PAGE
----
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Art

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Mmmmmmm … Bacon. Francis Bacon.

A middling science-fiction remake is an unlikely venue for high art, and yet Francis Bacon’s paintings are on such prominent display in RoboCop that something is clearly afoot. Indeed, the movie’s production designer has called Francis Bacon’s Triptych inspired by Oresteia of Aeschylus, with its distorted human forms flowing in and out of floating, grid-like spaces, RoboCop’s “underlying visual metaphor” — heady stuff for a movie that at times is indistinguishable from a first-person-shooter video game. Once thought to be very much of its time, Bacon’s art is proving relevant to ours.

Artfinder

Your next trip to an art gallery may go something like this: first, you download an app onto your phone and flip through reproductions of the work you’re going to see. At the gallery, you take pictures of paintings; your phone recognizes them, and the curator’s voice in your earbuds gives you information. One work in particular captivates you, but prints aren’t available in the gift shop; no matter—you order one online. While you’re at it, you “like” the work on your social networking profile, and a link tells you there’s another gallery nearby with work by the same artist.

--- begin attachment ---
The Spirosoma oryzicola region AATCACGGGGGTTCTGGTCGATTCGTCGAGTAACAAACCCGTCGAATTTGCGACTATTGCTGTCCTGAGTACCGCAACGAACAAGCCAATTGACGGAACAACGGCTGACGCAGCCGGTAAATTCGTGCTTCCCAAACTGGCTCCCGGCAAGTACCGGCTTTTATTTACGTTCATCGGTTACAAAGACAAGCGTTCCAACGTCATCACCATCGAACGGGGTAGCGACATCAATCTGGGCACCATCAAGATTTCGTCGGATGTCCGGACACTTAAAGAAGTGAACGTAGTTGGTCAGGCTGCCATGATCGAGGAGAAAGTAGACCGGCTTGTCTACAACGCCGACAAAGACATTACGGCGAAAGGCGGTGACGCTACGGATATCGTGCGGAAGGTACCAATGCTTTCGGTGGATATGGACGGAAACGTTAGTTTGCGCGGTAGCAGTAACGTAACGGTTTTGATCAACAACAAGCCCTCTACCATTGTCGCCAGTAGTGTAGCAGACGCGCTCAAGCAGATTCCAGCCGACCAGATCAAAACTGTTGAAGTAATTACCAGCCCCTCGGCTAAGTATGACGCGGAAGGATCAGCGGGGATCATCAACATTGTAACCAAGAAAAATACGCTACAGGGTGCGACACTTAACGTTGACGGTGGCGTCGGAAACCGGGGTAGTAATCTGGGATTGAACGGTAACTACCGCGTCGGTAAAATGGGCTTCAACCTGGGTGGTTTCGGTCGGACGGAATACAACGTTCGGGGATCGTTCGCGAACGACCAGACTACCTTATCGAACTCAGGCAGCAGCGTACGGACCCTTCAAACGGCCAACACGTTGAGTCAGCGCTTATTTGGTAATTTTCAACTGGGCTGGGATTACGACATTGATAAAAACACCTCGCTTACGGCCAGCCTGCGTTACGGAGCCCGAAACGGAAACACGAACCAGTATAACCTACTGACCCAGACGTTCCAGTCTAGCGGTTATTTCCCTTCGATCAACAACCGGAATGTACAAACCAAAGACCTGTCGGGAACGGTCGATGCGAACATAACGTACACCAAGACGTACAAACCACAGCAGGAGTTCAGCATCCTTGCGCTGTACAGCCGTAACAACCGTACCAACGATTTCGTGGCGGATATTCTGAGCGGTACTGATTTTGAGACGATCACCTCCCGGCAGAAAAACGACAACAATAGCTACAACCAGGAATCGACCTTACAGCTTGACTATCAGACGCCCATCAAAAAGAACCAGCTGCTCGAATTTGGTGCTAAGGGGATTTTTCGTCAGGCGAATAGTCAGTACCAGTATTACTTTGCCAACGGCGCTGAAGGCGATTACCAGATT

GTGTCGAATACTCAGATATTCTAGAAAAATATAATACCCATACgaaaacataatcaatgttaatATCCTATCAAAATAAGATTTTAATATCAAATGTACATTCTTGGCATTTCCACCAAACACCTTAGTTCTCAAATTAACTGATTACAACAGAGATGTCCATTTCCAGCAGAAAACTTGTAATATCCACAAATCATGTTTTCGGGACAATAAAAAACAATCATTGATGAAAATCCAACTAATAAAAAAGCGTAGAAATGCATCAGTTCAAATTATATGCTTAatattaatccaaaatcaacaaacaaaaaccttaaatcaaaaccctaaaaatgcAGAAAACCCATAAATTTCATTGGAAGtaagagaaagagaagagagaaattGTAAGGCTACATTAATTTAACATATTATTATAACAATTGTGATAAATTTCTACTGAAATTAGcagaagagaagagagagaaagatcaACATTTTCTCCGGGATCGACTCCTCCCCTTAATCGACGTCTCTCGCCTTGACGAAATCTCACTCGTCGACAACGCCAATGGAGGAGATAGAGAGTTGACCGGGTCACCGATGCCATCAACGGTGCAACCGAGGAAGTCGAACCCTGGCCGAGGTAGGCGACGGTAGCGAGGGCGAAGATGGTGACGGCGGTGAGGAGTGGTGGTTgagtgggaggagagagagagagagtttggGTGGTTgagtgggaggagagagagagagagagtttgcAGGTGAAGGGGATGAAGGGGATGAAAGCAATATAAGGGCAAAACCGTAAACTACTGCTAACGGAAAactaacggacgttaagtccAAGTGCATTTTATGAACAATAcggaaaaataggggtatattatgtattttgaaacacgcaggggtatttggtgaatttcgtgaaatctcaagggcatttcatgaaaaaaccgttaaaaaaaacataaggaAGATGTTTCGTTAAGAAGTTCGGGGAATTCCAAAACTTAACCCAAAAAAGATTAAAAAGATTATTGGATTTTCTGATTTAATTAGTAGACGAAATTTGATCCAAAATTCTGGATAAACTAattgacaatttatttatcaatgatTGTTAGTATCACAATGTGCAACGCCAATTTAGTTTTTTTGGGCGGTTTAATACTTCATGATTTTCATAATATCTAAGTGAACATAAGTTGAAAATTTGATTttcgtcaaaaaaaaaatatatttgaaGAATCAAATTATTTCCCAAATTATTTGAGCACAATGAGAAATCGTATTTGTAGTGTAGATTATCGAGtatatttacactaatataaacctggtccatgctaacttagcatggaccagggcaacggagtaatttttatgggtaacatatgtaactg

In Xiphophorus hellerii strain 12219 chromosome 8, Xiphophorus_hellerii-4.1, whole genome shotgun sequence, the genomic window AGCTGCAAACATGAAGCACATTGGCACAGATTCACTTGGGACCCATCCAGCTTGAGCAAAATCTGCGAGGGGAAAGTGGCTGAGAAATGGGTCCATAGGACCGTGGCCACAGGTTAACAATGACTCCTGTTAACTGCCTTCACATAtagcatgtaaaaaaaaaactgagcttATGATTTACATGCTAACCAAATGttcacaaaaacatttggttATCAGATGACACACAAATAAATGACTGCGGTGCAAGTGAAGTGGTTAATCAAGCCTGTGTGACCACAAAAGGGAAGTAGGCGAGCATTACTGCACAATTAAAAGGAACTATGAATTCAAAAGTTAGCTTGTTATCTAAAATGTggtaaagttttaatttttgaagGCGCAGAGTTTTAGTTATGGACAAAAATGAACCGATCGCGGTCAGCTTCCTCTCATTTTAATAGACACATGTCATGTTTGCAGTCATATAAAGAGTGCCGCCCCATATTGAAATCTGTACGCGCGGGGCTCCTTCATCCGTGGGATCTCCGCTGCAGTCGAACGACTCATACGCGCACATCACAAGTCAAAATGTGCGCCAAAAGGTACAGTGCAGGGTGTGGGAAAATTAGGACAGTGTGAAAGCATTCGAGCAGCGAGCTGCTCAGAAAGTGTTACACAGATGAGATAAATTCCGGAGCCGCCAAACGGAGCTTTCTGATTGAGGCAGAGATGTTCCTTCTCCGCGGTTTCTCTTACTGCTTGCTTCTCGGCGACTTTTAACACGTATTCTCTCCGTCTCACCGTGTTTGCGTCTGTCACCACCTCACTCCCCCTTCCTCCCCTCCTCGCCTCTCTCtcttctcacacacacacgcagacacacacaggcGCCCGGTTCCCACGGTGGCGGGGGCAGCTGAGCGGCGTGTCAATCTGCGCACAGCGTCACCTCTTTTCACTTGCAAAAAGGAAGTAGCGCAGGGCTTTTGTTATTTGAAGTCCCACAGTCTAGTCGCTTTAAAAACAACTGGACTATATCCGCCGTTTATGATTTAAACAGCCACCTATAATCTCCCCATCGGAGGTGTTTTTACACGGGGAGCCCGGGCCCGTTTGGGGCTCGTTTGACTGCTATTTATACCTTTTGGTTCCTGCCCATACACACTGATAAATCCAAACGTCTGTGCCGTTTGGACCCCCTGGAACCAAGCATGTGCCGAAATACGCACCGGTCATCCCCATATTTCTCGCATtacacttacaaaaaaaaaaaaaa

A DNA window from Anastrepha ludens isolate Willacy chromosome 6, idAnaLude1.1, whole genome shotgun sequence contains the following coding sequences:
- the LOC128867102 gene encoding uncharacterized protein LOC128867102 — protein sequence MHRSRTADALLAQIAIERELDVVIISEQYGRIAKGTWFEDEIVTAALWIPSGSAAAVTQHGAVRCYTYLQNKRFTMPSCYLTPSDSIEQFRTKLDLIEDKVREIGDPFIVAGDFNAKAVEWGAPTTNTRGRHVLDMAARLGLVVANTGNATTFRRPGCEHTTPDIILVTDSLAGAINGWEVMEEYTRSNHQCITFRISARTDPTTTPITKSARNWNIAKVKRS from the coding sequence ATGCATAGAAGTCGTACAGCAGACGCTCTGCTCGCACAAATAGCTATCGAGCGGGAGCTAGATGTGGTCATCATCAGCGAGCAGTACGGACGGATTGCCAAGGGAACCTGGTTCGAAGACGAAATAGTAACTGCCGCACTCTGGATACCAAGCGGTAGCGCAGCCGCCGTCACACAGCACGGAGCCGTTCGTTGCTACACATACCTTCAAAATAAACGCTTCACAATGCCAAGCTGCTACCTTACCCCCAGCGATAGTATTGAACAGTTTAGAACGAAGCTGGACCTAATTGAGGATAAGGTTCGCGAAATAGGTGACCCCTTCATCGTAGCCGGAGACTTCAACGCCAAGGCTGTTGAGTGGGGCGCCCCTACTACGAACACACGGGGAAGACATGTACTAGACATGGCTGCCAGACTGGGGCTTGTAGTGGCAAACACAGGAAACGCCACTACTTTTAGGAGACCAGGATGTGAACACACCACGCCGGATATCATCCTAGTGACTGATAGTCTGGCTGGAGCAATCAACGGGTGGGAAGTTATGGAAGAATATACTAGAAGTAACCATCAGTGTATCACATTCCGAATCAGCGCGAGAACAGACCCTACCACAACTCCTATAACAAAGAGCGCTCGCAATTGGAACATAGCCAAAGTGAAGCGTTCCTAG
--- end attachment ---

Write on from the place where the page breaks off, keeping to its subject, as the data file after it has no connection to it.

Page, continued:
Turner Prize 2008: Shock & Yawn

The Turner Prize, awarded each year to a British artist under 50, often engenders debates in the U. K. about such things as dead animals, excrement and sex — not to mention aesthetics. This year’s exhibit of the four nominees’ works, however, has provoked a collective shrug of indifference. The most exciting thing about it is the fact that Nick Cave, musical chronicler of all things lurid and grotesque, is set to announce the recipient of the Pounds 40,000 ($76,000) cheque tonight at London’s Tate Britain. The art itself, on the whole, is rather blah.

Music to Their Eyes: Toronto’s Broken Visual Scene

For every audiophile who mourns the death of vinyl, there’s an art lover who looks back longingly on the days when album covers were large, creative and iconic. Glitzy photography and lurid, digitally processed images are now used to browbeat the MTV generation into buying CDs, but a new generation of musicians and artists is looking forward by harking back. They’re aiming to rekindle people’s love of music shopping by the archaic methods of painting and drawing covers, and their efforts are striking a chord with fans.